I’m a bit of an early adopter when it comes to social media. Maybe it’s because of my ‘techie’ background or possibly that I am also a small business looking to expand my client base. I have found social networking a useful way to stay in touch with clients (and potential clients), define my area of expertise through the help and advice (free and without obligation) I offer on line and to find new contacts that offer complimentary services or may be a potential supplier to me. What I have not done is to shout about what I do and to continually ask if the people on the internet want to buy some. This is where many of the larger organisations are going wrong with their experiments with social media. All too often social media is wrongly seen as a new marketing communications channel through which to broadcast the same old sales messages and special offers.

The clue is in the title: ‘social media’ – i.e. you need to be social. These tools should encourage conversation, dialogue and relationship building, just like a good salesperson does. Then, and only then, having built an element of credibility, trust and value can you look to new business potential. You wouldn’t go into a new pub and start shouting out to everyone present that you make great widgets and that you will offer a 10% discount to the first five people to put their hands up. So, if you mingle in the virtual world (or are thinking of starting) please don’t try this approach here. Start a dialogue – a two way communication. Don’t start shouting about special offers and widgets to all and sundry around you.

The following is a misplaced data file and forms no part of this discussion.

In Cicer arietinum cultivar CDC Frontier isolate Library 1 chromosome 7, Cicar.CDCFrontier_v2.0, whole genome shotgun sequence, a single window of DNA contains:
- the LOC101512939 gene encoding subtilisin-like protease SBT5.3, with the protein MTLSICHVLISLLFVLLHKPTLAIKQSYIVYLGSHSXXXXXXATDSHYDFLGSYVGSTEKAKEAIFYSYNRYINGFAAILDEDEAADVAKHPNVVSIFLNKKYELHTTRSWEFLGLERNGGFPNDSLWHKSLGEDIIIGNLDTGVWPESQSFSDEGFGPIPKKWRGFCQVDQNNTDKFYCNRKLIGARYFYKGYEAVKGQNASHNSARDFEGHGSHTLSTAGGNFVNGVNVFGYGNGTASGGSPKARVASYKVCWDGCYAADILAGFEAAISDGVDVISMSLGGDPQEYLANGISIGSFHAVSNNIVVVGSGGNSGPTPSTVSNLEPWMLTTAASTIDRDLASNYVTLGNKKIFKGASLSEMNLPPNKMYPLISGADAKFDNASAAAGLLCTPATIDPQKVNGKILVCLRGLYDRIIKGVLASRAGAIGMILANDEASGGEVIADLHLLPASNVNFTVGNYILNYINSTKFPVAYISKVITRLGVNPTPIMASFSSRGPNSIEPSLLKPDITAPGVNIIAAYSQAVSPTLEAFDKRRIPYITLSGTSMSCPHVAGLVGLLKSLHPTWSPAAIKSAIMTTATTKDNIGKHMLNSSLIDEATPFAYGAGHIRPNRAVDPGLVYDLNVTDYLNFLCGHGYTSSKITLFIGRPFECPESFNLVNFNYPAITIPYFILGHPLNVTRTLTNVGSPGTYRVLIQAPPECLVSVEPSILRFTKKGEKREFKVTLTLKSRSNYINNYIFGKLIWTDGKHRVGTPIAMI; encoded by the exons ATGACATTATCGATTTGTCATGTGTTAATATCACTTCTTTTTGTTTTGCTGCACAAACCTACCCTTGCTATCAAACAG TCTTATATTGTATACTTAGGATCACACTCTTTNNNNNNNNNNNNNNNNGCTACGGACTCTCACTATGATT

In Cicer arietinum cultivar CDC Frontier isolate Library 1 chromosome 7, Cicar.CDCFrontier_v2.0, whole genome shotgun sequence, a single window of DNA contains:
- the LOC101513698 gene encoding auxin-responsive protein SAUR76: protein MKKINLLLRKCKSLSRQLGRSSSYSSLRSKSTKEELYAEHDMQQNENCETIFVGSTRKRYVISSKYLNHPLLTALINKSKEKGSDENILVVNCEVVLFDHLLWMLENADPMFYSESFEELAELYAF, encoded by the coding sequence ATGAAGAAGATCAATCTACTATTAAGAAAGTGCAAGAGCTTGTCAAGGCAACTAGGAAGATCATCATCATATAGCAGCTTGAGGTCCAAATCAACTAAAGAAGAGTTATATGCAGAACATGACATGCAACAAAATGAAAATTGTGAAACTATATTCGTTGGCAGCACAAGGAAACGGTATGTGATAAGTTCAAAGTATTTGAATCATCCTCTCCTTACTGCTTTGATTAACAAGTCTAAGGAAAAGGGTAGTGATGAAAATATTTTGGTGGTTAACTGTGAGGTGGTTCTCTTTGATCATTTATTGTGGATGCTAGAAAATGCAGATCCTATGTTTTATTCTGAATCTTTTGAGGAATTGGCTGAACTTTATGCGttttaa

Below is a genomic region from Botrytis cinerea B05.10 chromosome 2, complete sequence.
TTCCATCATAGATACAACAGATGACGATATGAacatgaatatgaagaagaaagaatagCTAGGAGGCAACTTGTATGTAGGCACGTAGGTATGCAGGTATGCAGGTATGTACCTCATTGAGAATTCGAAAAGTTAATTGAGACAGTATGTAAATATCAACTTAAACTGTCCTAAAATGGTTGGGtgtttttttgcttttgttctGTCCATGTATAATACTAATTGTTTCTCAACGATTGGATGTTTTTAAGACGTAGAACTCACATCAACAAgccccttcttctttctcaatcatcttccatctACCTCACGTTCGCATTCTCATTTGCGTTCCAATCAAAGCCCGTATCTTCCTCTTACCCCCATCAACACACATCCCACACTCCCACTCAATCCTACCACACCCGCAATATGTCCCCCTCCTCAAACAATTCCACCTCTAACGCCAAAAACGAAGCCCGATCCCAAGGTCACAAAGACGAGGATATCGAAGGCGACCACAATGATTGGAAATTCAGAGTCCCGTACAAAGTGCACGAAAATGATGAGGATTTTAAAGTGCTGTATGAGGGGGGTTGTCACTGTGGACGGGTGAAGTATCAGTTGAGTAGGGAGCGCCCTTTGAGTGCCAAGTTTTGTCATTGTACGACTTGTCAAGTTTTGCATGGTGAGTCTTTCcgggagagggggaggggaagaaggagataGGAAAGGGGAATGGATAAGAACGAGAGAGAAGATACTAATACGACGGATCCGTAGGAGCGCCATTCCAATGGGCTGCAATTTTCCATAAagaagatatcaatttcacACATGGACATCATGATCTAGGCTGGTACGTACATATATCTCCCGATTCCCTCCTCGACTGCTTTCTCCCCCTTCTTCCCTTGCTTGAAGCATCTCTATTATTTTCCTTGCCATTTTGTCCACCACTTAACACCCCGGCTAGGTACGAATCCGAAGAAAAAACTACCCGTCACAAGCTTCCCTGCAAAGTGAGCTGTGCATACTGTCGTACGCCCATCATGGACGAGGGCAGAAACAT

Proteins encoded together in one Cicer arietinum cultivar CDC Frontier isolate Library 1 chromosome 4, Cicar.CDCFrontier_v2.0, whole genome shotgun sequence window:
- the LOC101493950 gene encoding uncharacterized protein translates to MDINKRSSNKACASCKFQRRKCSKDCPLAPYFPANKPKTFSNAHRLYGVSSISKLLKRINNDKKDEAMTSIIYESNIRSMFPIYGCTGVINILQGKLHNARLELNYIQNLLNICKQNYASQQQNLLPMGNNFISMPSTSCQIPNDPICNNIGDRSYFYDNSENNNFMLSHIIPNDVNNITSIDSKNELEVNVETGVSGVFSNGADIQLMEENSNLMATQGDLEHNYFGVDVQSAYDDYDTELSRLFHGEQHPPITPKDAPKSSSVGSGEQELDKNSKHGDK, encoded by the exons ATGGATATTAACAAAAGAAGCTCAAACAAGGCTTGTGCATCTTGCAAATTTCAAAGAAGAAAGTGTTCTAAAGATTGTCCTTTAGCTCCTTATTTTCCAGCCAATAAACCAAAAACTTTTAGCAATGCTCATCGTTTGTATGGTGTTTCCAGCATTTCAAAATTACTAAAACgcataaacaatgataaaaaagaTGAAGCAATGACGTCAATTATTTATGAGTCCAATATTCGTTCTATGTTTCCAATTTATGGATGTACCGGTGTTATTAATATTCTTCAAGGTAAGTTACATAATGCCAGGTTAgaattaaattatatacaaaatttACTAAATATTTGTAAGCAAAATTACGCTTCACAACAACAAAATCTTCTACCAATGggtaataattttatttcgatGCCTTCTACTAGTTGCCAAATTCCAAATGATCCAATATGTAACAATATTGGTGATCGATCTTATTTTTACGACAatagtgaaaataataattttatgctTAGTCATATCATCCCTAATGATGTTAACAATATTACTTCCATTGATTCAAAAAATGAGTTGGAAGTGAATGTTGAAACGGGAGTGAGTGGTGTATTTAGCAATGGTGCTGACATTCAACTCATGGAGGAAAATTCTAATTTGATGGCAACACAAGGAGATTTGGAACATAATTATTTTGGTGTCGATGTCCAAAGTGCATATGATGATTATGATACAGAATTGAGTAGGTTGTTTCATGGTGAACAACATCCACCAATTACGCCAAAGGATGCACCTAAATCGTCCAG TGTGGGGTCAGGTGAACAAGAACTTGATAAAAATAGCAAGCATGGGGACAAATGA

Otherwise your brand, image and reputation – around the world – will be gone in moments.

twitter1I’ve been a user of Twitter for well over a year now and have made some useful contacts and connections as a result. It’s even resulted in some business – but that’s not the reason that I Tweet (to use the jargon). However, last Friday I found that my Twitter account had been hacked into and someone (or something) was sending out Tweets from my account @TrevorLever.

Well I had heard of this sort of thing happening to celebrities. But why would someone want to do this to my account? Could it be the start of some identity theft scam? It left me with a very funny feeling about social networking (You can also find me on Facebook, Ecademy and LinkedIn) and has made me think twice about passwords, secuity and working in internet cafe’s.

Currently @TrevorLever is sending out Tweets with links to porn sites. Honest it’s not me. I’ve spent the best part of this weekend notifying all those that follow me of what’s happened as I have clients, friends and family following me.

So I have had to create a new Twitter account: @RealTrevorLever

If you are following @TrevorLever – please unfollow and follow @RealTrevorLever

The moral? I’m not sure – I need to think about that one a bit more.

Suggestions?